Why the study of history is more important than ever

The number of students studying history nationally may be falling, but at Ripon Grammar School the subject is thriving, with between 35 and 45 students taking it at A-level every year. Two RGS history teachers explain why they believe the subject is more important than ever, while two former students illustrate how the study of history has served them well both in their lives and their careers

ED LONG (head of history at RGS, pictured above)

I know I'm hugely biased, but to me it is self-evident that history is both the most interesting and useful subject that there is. It's not just that 'we have to learn from the past so that we can avoid the same mistakes in the future'.

The world around us, particularly in these interesting political times, seems insane. I would argue that only by finding out what the long-term causes and trends are that have led to this mad world can we understand why the world is the way it is. In so doing, we will learn amazing stories, evaluate evidence, consider our opinions and then have to justify them. If the latter skills are not profoundly valuable in virtually any area of employment, then dodgy decisions based on a lack or research and unsound reasoning will be the order of the day.

It's not just about defeating 'fake news', it's about understanding why people believe what they believe, and coming to your own point of view on what they say. Quite useful when British and US elections are coming up!

Past pupil AMELIA TEARLE left RGS in 2010 to study history at the University of Cambridge and now works as a Metropolitan Police murder squad detective. While the skills she picked up in history have been surprisingly useful in her job, she chose to study it because she loved the subject

I joined the Metropolitan Police in 2014 and have working in a variety of roles since. This has included working as a uniform officer on an emergency response team, as a borough detective investigating crimes such as burglary and robbery, on a long-term proactive operation tackling the supply of Class A drugs, and most recently as a detective investigating murders on the Met’s homicide command.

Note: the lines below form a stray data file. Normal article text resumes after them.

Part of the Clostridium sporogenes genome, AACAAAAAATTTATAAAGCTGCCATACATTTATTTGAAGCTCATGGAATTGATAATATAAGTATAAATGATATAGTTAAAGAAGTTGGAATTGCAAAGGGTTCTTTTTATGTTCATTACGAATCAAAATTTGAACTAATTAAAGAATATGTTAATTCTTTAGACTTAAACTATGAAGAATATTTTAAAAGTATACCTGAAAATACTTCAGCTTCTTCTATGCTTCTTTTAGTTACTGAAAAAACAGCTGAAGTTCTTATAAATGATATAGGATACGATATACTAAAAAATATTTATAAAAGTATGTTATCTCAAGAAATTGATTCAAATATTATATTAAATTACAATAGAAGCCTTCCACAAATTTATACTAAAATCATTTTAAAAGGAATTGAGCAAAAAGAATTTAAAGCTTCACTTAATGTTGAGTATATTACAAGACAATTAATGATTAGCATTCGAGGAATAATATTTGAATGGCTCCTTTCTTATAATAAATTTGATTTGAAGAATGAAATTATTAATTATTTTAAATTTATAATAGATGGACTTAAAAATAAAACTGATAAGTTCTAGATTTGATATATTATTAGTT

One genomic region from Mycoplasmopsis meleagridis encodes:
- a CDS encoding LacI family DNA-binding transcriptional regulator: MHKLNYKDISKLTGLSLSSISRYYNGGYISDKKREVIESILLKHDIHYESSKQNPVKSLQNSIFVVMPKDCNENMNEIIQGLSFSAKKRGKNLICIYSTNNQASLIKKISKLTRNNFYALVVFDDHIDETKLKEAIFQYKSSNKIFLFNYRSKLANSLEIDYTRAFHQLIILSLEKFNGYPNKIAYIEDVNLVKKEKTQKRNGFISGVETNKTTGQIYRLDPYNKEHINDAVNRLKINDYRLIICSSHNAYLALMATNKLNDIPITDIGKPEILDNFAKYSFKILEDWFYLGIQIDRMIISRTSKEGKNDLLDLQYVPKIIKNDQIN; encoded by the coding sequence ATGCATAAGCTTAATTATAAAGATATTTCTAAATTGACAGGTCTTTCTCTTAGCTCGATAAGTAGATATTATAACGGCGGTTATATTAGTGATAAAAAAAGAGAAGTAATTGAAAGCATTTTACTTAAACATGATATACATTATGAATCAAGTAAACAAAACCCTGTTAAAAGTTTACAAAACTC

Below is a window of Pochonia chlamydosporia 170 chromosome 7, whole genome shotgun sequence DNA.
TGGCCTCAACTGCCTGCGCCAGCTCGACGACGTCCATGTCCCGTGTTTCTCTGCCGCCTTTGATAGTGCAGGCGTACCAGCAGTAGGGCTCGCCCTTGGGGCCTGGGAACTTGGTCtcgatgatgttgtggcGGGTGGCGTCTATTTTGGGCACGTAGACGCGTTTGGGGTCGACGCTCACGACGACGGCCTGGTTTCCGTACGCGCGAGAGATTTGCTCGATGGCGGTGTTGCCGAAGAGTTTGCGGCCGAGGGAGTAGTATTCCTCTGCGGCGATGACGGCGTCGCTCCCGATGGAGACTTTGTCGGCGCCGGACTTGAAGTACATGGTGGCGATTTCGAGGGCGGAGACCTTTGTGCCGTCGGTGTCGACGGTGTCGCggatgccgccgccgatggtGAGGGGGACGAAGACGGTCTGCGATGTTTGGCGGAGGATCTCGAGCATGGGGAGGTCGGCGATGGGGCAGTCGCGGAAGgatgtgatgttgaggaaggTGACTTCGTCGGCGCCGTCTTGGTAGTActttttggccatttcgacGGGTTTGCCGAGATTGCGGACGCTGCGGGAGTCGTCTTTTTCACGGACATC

People sometimes say that history is about making sense of today, about learning lessons from the past, and that it should be studied to prevent history repeating itself. I disagree with those views.

For me, history is instead a profound curiosity about people, and the great joy of history is the scope to study anyone who has ever lived, throughout all the colourful civilisations of the world. This deep curiosity about people, and the desire to understand what mattered to them, why they made the choices they did, and ultimately to uncover their actions is a significant attribute of an effective detective.

In history, although each set of historical circumstances is distinct, the same tools of historical analysis can be used across different events and across many years. In a similar vein, whilst each investigation is unique, a detective employs the same strands of evidence, including CCTV, phone work, witness accounts and forensic evidence, to conduct numerous wide-ranging investigations.

A university history essay seeks to draw together a number of sources and critiques to present an original argument. A detective writing a case summary for the Crown Prosecution Service draws on a variety of pieces of evidence, carefully using them to rebut claims and accounts which can be disproved, to present a cohesive, well-structured report substantiated by sources which stand up to scrutiny. The similarities are far greater than the differences.